So the holiday was wonderful. As I said, we didn’t go to Delhi. There were five of us, and some people weren’t comfortable going there after the bombing. It worked out well though, because the trip we did do was so packed, I’m not sure many of us would have had the energy for Delhi. We went to Jaipur (this time to the city itself) and Agra. Our hotel was great, except the breakfast. We only tried it once. C and I bit into our pancakes and at exactly the same time said “don’t eat the pancakes” or rather “momth eaf fe phamphaketh”. They were rank. Imagine eating an oily dish-sponge, and you have some idea what these pancakes were like. The toast was only slightly less disgusting, so breakfast for me was a glass of juice.

We spent the first day doing the sites of Jaipur and saying ‘no’ to hawkers. C got very good at that, by the end of the day. We hadn’t expected to have a guide, and I hadn’t expected to be shuffled through a bunch of forts. (If we fell behind the unexpected guide actually clapped at us, and said “this way”. That’s not the way I like to see sites.) But it was enjoyable. He brought us to two different shops, and the contrast between them was amazing. The first was like a huge warehouse where we were guided around by a man with a horrible voice. It was hugely over-priced, and there was no way we could browse; the attendants were ready to pounce at any sign of interest.

The second shop was inside the city palace of Jaipur. They still have a Maharaja there, though he doesn’t have any actual power. But he has set aside one area of the palace for artists to sell their wares. The quality was much higher, the price was much better, and as a special bonus you didn’t get the sense that everything you were looking at had been produced by small children in a dark factory. As I said, the contrast was stark.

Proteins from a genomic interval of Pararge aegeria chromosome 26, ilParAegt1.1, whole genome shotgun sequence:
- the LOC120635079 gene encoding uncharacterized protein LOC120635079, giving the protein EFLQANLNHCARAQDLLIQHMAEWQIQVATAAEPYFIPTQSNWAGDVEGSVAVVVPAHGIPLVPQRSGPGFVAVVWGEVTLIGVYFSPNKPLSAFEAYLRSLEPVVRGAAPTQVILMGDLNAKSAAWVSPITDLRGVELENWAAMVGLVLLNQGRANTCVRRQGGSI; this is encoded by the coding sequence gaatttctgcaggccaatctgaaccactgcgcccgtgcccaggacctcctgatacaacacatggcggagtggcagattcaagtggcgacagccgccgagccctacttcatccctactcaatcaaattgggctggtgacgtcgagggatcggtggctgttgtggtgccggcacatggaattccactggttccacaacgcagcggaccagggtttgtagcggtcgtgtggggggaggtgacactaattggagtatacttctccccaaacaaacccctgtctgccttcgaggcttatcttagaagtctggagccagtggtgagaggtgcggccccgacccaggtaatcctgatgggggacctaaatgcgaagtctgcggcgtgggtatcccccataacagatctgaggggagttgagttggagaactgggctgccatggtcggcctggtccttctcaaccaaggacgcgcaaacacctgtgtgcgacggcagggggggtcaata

That first night was Diwali, a really big festival all over India (many of the festivals tend to be quite local). We went to the Bazaar in Jaipur and just walked around. There were so many people, and so much light (Diwali is the festival of lights). We took an autorickshaw back to the hotel. I’ll post a short video soon.

We spent the second day driving to and from the Taj Mahal. It was a long way to go. It is pretty amazing, but it’s sort of too large to grasp, if that makes sense. I felt like I was looking at the Taj Mahal on TV most of the time. The marble work really is incredible though.

Photos are on

Now, back to World of Warcraft ….


Travel update
Oct 31st, 2005 by teragram

So, after recent events, we’ve decided to exclude Dehli from our plans. We’re leaving for our flight to Jaipur in about half an hour, but I thought I’d update you before we head off, in case any of you were worried.

Till Thursday …


Now that I’m older, subspace is colder
Oct 26th, 2005 by teragram

Progress is pretty good on the library. I talked to an educational-toys supplier yesterday, and have formulated the first stages of a plan. C and I have also decided a budget. I’m going to spend this month’s allocation on furniture (bookshelves and so on), next month’s on educational toys and wall hangings, then three month’s money on children’s books, and finally a month’s allocation on some books for the adults. I’m going to try and meet the manager again soon so I can talk to him about space, the adults’ reading capabilities, and how he would feel about me including some Bibles (in Hindi, Telugu and English). I’m also considering including some tapes and a tape-player.